can seem a little mysterious or, at least, it can seem difficult to understand how one might compute the result. This explainer will connect this idea to more familiar areas of mathematics and help you understand how to evaluate expressions like this. Before we deal with division of complex numbers in general, we will consider the two simpler cases of division by a real number and division by a purely imaginary number.
In many ways, dividing a complex number by a real number is a rather trivial exercise. However, dividing a complex number by an imaginary number is not so trivial as the next example will demonstrate.
Example 2: Dividing a Complex Number by an Imaginary Number
The technique we used above can be generalized to help us understand how to divide any two complex numbers. The first thing we need to do is identify a complex number which when multiplied by the denominator gives a real number. Then, we can multiply both the numerator and the denominator by this number and simplify. The question is, given a complex number 𝑧 ,what number when multiplied by 𝑧 results in a real number? This is the point where we should recall the properties of the complex conjugate, in particular, that for a complex number 𝑧=𝑎+𝑏𝑖,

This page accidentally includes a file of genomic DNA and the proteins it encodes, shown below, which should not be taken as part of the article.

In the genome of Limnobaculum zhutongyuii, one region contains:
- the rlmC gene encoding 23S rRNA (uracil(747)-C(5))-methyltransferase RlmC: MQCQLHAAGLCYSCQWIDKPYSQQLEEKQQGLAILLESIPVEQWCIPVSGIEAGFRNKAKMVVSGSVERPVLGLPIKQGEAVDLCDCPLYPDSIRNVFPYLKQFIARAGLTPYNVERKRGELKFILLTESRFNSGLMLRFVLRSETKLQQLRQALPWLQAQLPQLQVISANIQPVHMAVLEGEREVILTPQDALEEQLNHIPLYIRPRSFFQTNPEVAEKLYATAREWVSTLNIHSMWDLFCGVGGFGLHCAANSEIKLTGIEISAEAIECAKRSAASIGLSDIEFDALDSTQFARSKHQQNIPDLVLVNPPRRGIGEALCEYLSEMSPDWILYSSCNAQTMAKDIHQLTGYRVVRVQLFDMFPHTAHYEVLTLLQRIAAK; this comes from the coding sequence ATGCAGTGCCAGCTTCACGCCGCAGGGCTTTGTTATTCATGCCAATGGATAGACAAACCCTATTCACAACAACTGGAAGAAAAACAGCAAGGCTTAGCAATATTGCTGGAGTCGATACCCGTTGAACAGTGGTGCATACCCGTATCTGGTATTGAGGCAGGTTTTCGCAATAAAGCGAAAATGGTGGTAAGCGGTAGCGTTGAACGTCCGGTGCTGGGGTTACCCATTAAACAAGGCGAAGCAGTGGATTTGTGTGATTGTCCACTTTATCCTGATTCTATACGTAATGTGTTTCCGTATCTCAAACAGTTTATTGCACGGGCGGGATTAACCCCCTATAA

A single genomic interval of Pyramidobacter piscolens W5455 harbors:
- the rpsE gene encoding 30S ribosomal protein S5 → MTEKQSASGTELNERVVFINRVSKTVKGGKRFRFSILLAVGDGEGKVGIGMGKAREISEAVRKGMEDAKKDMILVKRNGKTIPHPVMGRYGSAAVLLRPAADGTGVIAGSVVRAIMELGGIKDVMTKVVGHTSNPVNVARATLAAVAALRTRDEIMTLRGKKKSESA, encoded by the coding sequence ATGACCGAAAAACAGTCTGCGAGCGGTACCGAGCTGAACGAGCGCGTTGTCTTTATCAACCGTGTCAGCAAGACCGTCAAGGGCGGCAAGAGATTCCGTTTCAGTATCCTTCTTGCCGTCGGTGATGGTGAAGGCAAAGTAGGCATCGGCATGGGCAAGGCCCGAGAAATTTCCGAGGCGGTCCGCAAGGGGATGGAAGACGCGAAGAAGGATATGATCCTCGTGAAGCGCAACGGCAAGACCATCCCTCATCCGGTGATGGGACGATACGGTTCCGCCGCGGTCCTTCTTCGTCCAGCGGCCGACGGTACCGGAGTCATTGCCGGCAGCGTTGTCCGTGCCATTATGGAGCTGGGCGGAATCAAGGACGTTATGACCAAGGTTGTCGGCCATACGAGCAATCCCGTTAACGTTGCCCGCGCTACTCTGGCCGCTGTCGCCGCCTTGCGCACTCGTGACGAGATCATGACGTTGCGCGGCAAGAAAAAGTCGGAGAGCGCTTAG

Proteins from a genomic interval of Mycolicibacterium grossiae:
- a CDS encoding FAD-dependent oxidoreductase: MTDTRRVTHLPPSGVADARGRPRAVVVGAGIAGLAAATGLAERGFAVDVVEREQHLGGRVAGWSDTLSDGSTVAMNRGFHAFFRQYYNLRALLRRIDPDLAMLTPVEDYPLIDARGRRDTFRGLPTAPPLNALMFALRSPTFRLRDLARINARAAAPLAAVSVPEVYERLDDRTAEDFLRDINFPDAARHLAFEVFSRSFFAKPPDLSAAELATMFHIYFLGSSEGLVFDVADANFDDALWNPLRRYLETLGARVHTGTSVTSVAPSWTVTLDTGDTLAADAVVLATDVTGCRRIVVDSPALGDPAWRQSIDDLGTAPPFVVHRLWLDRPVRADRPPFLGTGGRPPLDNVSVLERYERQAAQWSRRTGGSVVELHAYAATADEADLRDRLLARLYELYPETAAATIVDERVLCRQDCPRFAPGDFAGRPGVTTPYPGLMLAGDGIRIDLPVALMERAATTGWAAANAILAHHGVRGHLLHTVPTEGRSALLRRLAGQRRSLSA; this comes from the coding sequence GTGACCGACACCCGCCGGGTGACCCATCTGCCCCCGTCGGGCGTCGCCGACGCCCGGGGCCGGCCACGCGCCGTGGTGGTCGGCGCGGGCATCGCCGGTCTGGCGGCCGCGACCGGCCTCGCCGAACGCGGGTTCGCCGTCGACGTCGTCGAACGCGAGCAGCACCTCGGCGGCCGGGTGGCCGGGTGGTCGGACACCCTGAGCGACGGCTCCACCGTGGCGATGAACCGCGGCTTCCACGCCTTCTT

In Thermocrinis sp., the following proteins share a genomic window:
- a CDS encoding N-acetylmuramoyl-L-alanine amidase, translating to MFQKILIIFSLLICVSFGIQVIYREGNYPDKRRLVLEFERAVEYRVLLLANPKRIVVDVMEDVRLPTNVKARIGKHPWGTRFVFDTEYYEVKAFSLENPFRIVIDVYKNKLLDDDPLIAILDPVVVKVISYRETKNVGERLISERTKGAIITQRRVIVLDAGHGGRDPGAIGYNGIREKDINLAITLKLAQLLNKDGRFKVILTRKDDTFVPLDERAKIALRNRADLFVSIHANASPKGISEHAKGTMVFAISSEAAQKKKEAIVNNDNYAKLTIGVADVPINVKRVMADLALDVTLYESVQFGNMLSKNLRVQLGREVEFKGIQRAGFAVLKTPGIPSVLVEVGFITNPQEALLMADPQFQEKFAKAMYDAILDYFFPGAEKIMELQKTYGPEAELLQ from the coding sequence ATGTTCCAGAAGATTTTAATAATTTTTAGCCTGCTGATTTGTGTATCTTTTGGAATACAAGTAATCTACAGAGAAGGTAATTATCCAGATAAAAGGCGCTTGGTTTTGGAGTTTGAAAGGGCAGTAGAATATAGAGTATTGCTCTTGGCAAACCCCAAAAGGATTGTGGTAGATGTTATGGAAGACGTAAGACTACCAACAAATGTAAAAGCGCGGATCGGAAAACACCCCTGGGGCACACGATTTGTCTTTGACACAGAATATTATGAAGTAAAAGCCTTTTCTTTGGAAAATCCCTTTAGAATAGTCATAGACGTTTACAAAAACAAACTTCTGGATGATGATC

which is a real number. Hence, by multiplying the numerator and the denominator by the complex conjugate of the denominator, we can eliminate the imaginary part from the denominator and then simplify the result. This technique should not be new to most people. When learning about radicals, we face a similar problem trying to simplify expressions of the form
In this case, we multiply the numerator and the denominator by the conjugate of the denominator. This technique is often called rationalizing the denominator. With complex numbers, in many ways we are using the same technique in the special case where 𝑓 is a negative number.
Now, let’s consider an example where we have to simplify the division of two complex numbers, in a similar way to how we rationalize the denominator with radicals.
Example 3: Dividing Complex Numbers
We begin by identifying a complex number that when multiplied by the denominator results in a real number. We usually use the complex conjugate of the denominator: 1+5𝑖.Now we multiply both the numerator and the denominator by this number as follows: